Outside the classroom, Greer is an unapologetic defender of the creed. William F. Buckley Jr., who once debated her on women's liberation, found her a worthy and stimulating opponent. "She's not a feminist like Betty Friedan or Gloria Steinem, in that they are nothing else," he says. "She'd be interesting on any subject. And as a stylist, she's leagues ahead of the others. She's lively, witty and very sexy." Buckley admits, however, that he is sometimes put off by her candor. "I find it unfortunate," he says, "that she devotes so much time to her sex life. It's a talismanic opening to any conversation, a rite of passage."
To feminists, Greer's pluses outweigh her nettlesome minuses, though Friedan for one doubts that Greer—whom she calls "brilliant"—is "in tune with the mundane realities and economic necessities of American women." Such criticism does not offend Germaine. "My interest is in the philosophy of liberation," she says. "I'm an elitist and at least I admit it." That, perhaps, may explain her objections to the Equal Rights Amendment. "Here in Oklahoma," says baseball aficionada Greer, "they think ERA means earned run average." She regards the amendment as a piece of legislative deception. "It's a cheap way of whitewashing an anti-feminist government," she argues. "People will think they have won something and they haven't. The onus on pushing ahead will still be with the average woman."
Greer's personal determination to win something began in the dreary, middle-class section of Melbourne where she grew up. The daughter of a newspaper business manager and his wife, she became disenchanted early with her arid upbringing. "Our house had no books, no paintings, no culture," she recalls. "From the time I was 12, I knew I would leave home and Australia." At convent school she became a troublemaker ("The girls were asked to pray for me"); at home, she once cut her fingers with a razor blade to get attention—and was frequently beaten by her mother. Academics provided a means of escape. Germaine won a scholarship to the University of Melbourne, earned her master's in English literature from the University of Sydney and obtained her Ph.D. at Cambridge while specializing in Renaissance studies.
In 1967 Greer began teaching at the University of Warwick in Coventry. About that time she met construction worker Paul du Feu outside a pub on London's Portobello Road. Three weeks later they were married. "We had only weekends together because she was away lecturing during the week," recalls du Feu. "She used to arrive on Friday with a doctor's bag containing a contraceptive and not much else. Certainly not a nightgown or a toothbrush..." This casual arrangement faltered in a matter of weeks, when a fed-up Greer stormed out on the marriage. "I was trotted in front of his friends like a filly," she complains. "I felt my free life was over." Du Feu went on to become the first male centerfold in the British edition of Cosmopolitan, and later married poet Maya Angelou.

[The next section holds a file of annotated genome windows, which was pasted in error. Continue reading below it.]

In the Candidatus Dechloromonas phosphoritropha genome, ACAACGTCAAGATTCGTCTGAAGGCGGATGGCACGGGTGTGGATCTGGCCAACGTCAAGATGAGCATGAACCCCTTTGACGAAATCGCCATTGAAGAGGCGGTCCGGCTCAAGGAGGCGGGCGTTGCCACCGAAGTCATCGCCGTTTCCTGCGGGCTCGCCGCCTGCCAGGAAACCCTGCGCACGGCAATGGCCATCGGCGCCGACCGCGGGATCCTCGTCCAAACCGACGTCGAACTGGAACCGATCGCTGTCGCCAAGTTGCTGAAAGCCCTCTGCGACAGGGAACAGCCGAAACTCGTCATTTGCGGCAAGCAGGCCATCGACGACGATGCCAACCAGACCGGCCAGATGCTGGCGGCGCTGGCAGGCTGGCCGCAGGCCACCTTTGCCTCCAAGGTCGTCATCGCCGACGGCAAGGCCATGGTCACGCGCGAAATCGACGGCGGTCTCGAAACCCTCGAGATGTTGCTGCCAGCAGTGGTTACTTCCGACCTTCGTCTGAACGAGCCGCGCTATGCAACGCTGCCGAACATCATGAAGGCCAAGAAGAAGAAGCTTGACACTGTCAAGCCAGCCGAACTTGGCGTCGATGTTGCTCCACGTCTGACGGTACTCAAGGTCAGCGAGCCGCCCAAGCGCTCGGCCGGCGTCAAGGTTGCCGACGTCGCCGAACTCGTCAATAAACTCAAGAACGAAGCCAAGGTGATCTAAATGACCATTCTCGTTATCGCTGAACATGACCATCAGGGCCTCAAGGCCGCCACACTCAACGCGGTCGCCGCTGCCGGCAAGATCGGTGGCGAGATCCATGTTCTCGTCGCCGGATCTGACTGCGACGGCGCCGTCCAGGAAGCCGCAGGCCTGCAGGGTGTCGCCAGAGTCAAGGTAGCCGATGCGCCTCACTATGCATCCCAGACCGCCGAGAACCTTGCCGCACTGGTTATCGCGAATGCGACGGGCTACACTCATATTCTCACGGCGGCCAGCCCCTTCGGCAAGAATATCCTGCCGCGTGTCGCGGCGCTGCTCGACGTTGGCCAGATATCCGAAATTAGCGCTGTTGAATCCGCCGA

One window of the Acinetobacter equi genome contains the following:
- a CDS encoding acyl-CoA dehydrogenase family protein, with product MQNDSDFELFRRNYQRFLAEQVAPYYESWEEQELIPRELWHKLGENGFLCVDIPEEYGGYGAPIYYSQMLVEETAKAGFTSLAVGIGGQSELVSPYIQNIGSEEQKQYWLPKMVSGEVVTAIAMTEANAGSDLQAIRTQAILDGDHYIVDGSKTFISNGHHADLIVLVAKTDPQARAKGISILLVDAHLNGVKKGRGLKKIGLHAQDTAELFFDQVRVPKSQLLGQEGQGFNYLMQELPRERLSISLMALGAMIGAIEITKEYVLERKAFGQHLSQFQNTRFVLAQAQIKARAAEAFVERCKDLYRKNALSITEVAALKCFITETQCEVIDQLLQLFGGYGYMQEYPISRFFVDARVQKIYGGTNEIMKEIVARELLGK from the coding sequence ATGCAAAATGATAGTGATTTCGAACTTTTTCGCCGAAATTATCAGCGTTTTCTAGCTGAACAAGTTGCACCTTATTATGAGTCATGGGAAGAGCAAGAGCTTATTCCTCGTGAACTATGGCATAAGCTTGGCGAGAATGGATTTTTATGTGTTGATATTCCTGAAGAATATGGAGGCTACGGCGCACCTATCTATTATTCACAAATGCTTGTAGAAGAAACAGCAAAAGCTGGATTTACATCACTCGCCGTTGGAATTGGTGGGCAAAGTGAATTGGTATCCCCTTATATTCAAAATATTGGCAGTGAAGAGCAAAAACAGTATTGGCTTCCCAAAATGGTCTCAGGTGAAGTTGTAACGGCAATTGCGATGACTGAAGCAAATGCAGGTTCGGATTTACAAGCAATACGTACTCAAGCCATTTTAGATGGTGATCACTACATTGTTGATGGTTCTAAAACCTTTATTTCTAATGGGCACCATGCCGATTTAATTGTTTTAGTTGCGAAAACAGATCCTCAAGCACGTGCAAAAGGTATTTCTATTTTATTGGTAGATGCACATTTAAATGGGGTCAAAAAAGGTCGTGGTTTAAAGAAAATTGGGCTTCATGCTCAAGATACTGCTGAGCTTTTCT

After that first and only go-round with marriage, Greer became increasingly involved with feminist issues. In 1971 she took on Norman Mailer in a celebrated (and fairly vicious) debate about the women's movement at the Town Hall in Manhattan. "He kept writing me notes," she recalls. "He said we should have a drink. I thought: 'Of what? Hemlock?' He's such a tragic little figure." Eight years later Germaine has softened. "Feminism seems less like a religion now, and more like a way of life," she says. "Women are equipped for survival; men have come to accept it." Her own primary need, she says, is maternal: She desperately wants to bear a child. To that end, she underwent a complicated operation in 1977 to correct a gynecological problem that prevented conception. Does she have anyone in mind to join her in parenthood? "Whoever rings the bell gets the prize." (Later this month, while on vacation, she intends to consult her doctor in London about using a sperm bank.)
In the meantime Greer plans to forge ahead on a book about world population problems and to pursue her career as a teacher. She will spend four months a year in what she describes as a "cheap, tumbledown house" in Tulsa, and as much time as she can manage in her bramble-covered cottage in Tuscany. Greer hopes to retire to Italy in 10 years. "I'm happiest farming my land with my bottom in the air and my hands in the mud," she says. "I'll be stark naked and brown as a nut. At the end of the day, I'll come home and take the cat out of the best chair and I'll read and write fiction. I need to sit and think and cherish the things that need cherishing. I hope, of course, that the men will come and go."
That bucolic vision is only enhanced, presumably, by Italian director Federico Fellini's contribution of an electrical generator to light the darkness of her Tuscan retreat. "He's doing a feminist film, City of Women, and I think he wants my support," says Greer, adding with a twinkle: "My mother said don't accept no jewels, but she never said anything about generators." Does Fellini's gift imply the potential for another kind of electricity? "I would have an affair with him any time at all," Greer says flatly—and typically. "I would be insulted if he loved me platonically."